Sunday, February 14, 2010

Lesser Known Mythologies and Folklore

Do you ever get tired of the same old fairies (fey), dragons, norse gods, greek gods, roman gods?

I try to find stuff that's not completely shopworn. Yeah, I do use some of the good old standards, but I also try to bend and twist them a bit. Other writers more famous than me do the same. Otherwise, nothing would ever be fresh and new. Sometimes I disagree with certain re-interpretations, but I appreciate that they're trying to change it up.

I thought I'd post some tidbits of mythologies that I've used in my books.

The Seven Adventures of Cadida

Throughout the seven (that's a magic number, you know) tales, I've tossed together a mixed salad of middle-eastern mythologies and just some plain old nonsense. However, things I have appropriated from the real mythologies include:

Azhi Dahaka

From Encyclopedia Mythica:

A storm demon from Iranian mythology. He steals cattle and brings harm to humans. It is a snake-like monster with three heads and six eyes who also personifies the Babylonian oppression of Iran. The monster will be captured by the warrior god Thraetaona and placed on the mountain top Dermawend. In a final revival of evil, it will escape its prison, but at the end of time (fraso-kereti) it will die in the river of fire Ayohsust.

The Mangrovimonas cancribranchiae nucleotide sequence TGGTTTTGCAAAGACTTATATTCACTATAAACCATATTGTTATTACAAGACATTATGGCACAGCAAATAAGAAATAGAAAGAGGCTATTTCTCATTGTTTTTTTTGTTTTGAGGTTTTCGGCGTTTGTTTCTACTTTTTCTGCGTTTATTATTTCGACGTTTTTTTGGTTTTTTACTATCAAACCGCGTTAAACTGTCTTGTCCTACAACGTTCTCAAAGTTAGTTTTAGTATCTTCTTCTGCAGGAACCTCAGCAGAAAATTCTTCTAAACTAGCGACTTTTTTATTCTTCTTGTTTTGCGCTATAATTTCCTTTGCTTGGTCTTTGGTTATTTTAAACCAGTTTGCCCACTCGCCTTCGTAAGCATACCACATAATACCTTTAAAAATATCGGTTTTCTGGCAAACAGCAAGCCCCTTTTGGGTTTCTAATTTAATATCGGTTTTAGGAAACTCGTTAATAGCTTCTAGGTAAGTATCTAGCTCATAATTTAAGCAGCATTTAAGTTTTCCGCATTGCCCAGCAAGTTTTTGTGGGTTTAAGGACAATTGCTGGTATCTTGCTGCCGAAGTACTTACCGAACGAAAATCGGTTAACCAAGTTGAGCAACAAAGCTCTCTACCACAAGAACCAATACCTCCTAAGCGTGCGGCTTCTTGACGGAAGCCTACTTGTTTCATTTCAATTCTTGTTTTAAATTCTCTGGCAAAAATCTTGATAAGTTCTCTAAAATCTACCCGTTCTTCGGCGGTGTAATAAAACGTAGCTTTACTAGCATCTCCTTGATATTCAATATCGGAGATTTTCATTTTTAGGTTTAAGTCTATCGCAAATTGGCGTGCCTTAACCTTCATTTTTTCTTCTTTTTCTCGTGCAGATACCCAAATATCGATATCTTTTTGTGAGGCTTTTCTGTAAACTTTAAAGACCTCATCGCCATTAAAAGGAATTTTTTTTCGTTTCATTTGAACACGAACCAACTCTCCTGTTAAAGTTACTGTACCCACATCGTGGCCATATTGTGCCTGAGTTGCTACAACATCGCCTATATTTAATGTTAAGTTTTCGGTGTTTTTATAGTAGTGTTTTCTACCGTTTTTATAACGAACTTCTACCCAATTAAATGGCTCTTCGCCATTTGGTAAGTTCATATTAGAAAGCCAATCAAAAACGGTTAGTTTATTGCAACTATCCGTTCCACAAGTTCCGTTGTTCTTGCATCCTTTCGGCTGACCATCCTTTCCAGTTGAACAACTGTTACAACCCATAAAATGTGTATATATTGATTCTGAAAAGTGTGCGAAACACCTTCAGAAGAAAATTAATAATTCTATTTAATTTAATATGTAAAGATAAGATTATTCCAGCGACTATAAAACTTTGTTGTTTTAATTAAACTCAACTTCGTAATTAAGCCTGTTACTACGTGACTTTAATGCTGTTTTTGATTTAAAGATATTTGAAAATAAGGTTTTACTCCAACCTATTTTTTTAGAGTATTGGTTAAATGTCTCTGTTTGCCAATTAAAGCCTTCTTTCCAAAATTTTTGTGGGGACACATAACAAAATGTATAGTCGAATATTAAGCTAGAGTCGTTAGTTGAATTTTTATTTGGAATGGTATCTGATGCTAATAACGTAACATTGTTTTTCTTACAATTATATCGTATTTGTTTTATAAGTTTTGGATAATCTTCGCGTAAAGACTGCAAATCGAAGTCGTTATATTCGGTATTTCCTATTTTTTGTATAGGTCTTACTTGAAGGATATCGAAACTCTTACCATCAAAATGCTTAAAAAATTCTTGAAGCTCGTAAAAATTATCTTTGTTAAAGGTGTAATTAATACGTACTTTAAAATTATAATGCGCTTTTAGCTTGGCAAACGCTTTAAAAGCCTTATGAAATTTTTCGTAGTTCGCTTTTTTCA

My Mashup:

The Great Vizier (now entombed, waiting for something interesting to happen) had used Azhi Dahaka's blood to create a flying, fire-breathing horse. Excellent for combat, I'd imagine. Unfortunately, the Franken-Horse could only levitate a few inches and puff a wimpy flame when startled. However, Azhi escapes his imprisonment (see above) and knows this horse named Baakir is his umpteen times grandson and wants to find him.

Our erstwhile heroine, Cadida, tries to protect Baakir from the dragon only to learn that Azhi just wants a family reunion.

Azhi is mentioned in "Cadida and the Sultan's Horse - Horsing Around" and "Cadida and the Dragon Demon - Blood is Thicker."

More to come:
The Kazikli Bey
Bascoda the Djinn
The Kraken

Read all the stories in The Seven Adventures of Cadida. Purchase at The Genre Mall or give me a shout out for a copy.

1 comment:

  1. A lighter twist on a dark subject. I always love your interpretations and added tidbits. Good stuff!